New product launches also were responsible for boosting 2010 sales in Smith & Nephew’s Endoscopy segment, where revenue swelled 7 percent to $855 million and operating profit climbed 16.5 percent to $197 million. Arthroscopy device sales, which grew 11 percent to $720 million, comprised the bulk of the revenue in this segment. Executives attribute the healthy gains in arthroscopy sales to the launch of several new repair and resection products, including the Bioraptor Knotless Suture Anchor, a device used to repair a torn labrum in the hip and shoulder; and the Biosure Sync Tibial Fixation System, a product that features a sheath and screw that can achieve a 360-degree graft-to-bone contact throughout the tibial tunnel. The company’s Twinfix and Footprint suture anchor product lines received a boost from the incorporation of the Ultrabraid suture, which provides stronger knot strength and a low profile knot stack, and the Twinfix Ultra PK Suture Anchor, a device that addresses variation in bone density and tissue quality for rotator cuff repair in the shoulder. Both the Twinfix and Footprint product lines are designed to provide easy, secure and strong repairs with precise control over final tensioning, according to merchandising data.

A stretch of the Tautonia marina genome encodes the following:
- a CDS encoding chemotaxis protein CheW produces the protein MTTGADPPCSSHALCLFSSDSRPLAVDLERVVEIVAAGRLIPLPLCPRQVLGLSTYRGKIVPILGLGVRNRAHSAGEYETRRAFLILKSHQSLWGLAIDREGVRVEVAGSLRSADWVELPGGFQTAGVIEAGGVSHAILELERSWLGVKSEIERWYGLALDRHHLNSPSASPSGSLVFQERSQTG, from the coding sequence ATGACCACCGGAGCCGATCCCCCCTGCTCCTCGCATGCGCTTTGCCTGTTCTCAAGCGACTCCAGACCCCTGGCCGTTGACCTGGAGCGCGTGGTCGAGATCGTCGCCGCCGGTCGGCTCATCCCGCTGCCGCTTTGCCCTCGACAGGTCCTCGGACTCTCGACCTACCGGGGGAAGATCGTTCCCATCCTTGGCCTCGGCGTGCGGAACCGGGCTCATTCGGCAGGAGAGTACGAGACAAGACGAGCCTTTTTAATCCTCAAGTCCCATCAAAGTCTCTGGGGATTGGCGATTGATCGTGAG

In addition to the new device launches, the Endoscopy segment secured regulatory clearances for various products in most major markets. In Japan, where the approval process is more lengthy, regulators gave their okay to the company’s Ultra Fast-Fix Kinsa RC, Endobutton CL Ultra and various Twinfix suture anchors.